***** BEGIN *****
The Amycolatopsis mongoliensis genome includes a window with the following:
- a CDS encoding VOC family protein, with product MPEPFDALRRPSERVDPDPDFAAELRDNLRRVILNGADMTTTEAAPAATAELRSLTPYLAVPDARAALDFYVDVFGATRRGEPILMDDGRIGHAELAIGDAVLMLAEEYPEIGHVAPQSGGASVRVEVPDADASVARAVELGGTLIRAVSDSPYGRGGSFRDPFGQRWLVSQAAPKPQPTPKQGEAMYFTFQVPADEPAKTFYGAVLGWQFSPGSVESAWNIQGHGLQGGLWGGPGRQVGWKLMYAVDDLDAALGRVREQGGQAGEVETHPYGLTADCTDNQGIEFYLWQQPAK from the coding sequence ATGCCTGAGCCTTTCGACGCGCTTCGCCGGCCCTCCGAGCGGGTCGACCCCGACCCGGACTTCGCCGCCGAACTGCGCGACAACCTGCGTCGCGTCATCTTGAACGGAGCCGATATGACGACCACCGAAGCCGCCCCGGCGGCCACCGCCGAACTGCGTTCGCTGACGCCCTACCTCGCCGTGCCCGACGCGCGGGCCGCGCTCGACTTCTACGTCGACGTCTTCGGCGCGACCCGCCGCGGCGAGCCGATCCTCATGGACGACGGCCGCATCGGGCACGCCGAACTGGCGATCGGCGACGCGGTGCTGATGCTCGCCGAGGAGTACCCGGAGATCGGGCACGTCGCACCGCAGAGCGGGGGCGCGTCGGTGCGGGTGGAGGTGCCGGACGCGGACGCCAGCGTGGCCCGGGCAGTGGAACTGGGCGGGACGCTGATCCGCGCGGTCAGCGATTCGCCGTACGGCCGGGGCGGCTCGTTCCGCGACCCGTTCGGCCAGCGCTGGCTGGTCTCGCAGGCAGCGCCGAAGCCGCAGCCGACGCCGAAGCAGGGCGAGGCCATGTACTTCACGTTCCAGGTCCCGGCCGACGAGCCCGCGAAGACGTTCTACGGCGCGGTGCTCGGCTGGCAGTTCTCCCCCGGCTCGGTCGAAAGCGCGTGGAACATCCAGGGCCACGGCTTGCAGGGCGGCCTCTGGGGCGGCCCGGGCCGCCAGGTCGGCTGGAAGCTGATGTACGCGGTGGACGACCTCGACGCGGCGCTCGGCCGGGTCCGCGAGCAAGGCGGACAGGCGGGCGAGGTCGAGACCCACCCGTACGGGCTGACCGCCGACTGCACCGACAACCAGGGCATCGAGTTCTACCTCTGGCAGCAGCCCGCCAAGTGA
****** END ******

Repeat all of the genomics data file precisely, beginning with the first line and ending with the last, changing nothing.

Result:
The Amycolatopsis mongoliensis genome includes a window with the following:
- a CDS encoding VOC family protein, with product MPEPFDALRRPSERVDPDPDFAAELRDNLRRVILNGADMTTTEAAPAATAELRSLTPYLAVPDARAALDFYVDVFGATRRGEPILMDDGRIGHAELAIGDAVLMLAEEYPEIGHVAPQSGGASVRVEVPDADASVARAVELGGTLIRAVSDSPYGRGGSFRDPFGQRWLVSQAAPKPQPTPKQGEAMYFTFQVPADEPAKTFYGAVLGWQFSPGSVESAWNIQGHGLQGGLWGGPGRQVGWKLMYAVDDLDAALGRVREQGGQAGEVETHPYGLTADCTDNQGIEFYLWQQPAK from the coding sequence ATGCCTGAGCCTTTCGACGCGCTTCGCCGGCCCTCCGAGCGGGTCGACCCCGACCCGGACTTCGCCGCCGAACTGCGCGACAACCTGCGTCGCGTCATCTTGAACGGAGCCGATATGACGACCACCGAAGCCGCCCCGGCGGCCACCGCCGAACTGCGTTCGCTGACGCCCTACCTCGCCGTGCCCGACGCGCGGGCCGCGCTCGACTTCTACGTCGACGTCTTCGGCGCGACCCGCCGCGGCGAGCCGATCCTCATGGACGACGGCCGCATCGGGCACGCCGAACTGGCGATCGGCGACGCGGTGCTGATGCTCGCCGAGGAGTACCCGGAGATCGGGCACGTCGCACCGCAGAGCGGGGGCGCGTCGGTGCGGGTGGAGGTGCCGGACGCGGACGCCAGCGTGGCCCGGGCAGTGGAACTGGGCGGGACGCTGATCCGCGCGGTCAGCGATTCGCCGTACGGCCGGGGCGGCTCGTTCCGCGACCCGTTCGGCCAGCGCTGGCTGGTCTCGCAGGCAGCGCCGAAGCCGCAGCCGACGCCGAAGCAGGGCGAGGCCATGTACTTCACGTTCCAGGTCCCGGCCGACGAGCCCGCGAAGACGTTCTACGGCGCGGTGCTCGGCTGGCAGTTCTCCCCCGGCTCGGTCGAAAGCGCGTGGAACATCCAGGGCCACGGCTTGCAGGGCGGCCTCTGGGGCGGCCCGGGCCGCCAGGTCGGCTGGAAGCTGATGTACGCGGTGGACGACCTCGACGCGGCGCTCGGCCGGGTCCGCGAGCAAGGCGGACAGGCGGGCGAGGTCGAGACCCACCCGTACGGGCTGACCGCCGACTGCACCGACAACCAGGGCATCGAGTTCTACCTCTGGCAGCAGCCCGCCAAGTGA